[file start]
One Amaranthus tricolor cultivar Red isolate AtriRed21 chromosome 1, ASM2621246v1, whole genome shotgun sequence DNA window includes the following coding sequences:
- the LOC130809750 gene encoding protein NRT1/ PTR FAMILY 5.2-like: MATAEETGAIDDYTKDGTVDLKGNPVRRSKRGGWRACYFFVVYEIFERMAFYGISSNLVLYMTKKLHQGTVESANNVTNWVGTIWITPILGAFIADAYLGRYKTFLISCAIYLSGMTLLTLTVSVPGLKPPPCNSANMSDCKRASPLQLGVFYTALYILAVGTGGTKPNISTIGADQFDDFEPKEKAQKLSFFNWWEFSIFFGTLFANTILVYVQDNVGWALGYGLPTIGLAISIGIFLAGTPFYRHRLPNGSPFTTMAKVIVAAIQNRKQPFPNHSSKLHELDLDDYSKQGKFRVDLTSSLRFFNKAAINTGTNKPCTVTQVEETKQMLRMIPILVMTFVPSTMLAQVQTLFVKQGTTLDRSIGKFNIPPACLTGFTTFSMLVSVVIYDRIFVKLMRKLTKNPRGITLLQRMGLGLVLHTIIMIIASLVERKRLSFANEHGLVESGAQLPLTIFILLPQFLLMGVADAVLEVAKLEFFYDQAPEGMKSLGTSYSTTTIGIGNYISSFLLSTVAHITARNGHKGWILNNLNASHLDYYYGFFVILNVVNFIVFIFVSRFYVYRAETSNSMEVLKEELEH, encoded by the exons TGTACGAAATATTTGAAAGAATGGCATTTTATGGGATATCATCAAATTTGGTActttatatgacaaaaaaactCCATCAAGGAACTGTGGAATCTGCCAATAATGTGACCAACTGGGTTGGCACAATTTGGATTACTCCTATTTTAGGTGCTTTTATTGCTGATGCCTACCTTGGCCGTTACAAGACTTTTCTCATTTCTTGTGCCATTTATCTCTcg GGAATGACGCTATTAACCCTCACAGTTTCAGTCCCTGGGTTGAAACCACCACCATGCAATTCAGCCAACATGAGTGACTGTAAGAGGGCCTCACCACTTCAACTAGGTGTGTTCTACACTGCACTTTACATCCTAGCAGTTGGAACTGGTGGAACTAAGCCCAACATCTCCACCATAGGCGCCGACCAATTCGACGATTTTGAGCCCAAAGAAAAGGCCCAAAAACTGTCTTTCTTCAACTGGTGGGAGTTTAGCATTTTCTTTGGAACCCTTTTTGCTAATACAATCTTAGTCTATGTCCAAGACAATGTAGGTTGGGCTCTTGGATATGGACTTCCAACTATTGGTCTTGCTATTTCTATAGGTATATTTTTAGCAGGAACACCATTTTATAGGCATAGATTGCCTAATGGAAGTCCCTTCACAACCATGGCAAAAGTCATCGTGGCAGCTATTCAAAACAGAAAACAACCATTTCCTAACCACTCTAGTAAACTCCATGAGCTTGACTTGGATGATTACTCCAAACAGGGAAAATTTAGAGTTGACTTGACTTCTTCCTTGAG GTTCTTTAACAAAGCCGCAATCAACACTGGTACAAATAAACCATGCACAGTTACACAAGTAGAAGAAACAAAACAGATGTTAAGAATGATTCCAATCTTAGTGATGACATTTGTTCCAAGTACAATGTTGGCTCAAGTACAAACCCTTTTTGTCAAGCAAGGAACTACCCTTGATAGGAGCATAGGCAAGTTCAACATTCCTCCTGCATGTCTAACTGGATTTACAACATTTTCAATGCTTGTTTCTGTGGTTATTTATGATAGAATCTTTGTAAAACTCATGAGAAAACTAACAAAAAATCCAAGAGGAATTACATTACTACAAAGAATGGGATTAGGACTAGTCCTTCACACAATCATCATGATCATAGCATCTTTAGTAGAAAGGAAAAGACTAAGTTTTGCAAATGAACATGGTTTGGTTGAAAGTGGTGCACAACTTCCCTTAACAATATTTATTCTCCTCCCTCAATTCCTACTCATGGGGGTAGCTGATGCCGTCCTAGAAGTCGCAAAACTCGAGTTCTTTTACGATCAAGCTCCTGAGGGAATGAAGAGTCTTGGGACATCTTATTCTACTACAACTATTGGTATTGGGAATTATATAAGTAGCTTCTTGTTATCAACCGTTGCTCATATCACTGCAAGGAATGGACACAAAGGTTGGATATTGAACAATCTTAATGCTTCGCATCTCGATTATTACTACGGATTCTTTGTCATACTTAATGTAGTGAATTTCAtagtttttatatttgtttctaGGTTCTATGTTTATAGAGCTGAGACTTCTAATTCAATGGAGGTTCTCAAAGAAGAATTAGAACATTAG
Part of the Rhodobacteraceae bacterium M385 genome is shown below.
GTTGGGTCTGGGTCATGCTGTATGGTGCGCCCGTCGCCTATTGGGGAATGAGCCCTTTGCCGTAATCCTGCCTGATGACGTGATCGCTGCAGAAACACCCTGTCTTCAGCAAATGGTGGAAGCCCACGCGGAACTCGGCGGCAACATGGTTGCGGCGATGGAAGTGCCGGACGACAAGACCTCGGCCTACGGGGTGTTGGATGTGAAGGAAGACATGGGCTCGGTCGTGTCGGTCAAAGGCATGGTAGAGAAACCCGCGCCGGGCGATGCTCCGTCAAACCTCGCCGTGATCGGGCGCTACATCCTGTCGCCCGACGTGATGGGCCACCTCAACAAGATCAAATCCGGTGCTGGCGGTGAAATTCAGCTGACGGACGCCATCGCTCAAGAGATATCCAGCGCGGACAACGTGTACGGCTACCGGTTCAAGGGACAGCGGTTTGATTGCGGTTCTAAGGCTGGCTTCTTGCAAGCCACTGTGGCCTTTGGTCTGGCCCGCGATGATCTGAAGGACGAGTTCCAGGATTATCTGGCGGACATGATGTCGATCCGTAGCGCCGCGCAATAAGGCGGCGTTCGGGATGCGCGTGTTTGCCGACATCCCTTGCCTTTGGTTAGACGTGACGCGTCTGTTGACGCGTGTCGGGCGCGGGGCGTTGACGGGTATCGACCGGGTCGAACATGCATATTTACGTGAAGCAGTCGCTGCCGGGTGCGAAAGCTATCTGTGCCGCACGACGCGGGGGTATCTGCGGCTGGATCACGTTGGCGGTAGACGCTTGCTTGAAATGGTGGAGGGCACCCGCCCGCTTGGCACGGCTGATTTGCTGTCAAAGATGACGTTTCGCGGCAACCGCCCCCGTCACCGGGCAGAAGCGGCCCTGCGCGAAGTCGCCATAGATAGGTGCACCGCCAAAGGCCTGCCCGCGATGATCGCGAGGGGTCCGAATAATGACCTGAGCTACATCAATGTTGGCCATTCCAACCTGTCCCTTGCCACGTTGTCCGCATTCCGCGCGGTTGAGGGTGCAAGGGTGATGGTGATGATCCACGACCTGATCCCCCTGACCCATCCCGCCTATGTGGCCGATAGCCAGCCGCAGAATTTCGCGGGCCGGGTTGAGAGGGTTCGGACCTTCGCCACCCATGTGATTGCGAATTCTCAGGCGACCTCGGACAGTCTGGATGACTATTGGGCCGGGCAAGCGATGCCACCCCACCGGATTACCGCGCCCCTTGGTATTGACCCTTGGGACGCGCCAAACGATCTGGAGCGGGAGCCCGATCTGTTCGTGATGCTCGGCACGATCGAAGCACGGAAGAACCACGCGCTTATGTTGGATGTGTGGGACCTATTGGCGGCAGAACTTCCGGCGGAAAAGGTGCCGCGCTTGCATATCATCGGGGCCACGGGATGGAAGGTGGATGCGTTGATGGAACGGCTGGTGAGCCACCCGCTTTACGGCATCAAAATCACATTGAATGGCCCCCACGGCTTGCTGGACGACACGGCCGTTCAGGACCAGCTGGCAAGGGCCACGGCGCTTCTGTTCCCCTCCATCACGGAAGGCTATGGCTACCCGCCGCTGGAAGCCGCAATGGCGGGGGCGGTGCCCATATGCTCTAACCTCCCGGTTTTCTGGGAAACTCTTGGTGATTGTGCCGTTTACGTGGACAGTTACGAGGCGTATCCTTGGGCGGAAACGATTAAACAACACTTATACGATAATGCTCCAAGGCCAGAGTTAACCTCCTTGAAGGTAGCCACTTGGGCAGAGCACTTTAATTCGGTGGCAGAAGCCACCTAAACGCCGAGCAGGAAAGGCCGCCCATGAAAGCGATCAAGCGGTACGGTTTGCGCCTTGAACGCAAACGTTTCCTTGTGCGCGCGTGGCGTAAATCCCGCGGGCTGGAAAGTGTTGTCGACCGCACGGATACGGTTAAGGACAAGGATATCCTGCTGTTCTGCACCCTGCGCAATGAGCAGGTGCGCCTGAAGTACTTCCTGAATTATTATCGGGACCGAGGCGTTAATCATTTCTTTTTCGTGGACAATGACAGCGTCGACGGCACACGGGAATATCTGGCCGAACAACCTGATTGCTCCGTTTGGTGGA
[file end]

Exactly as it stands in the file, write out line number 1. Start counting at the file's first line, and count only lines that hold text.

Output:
One Amaranthus tricolor cultivar Red isolate AtriRed21 chromosome 1, ASM2621246v1, whole genome shotgun sequence DNA window includes the following coding sequences: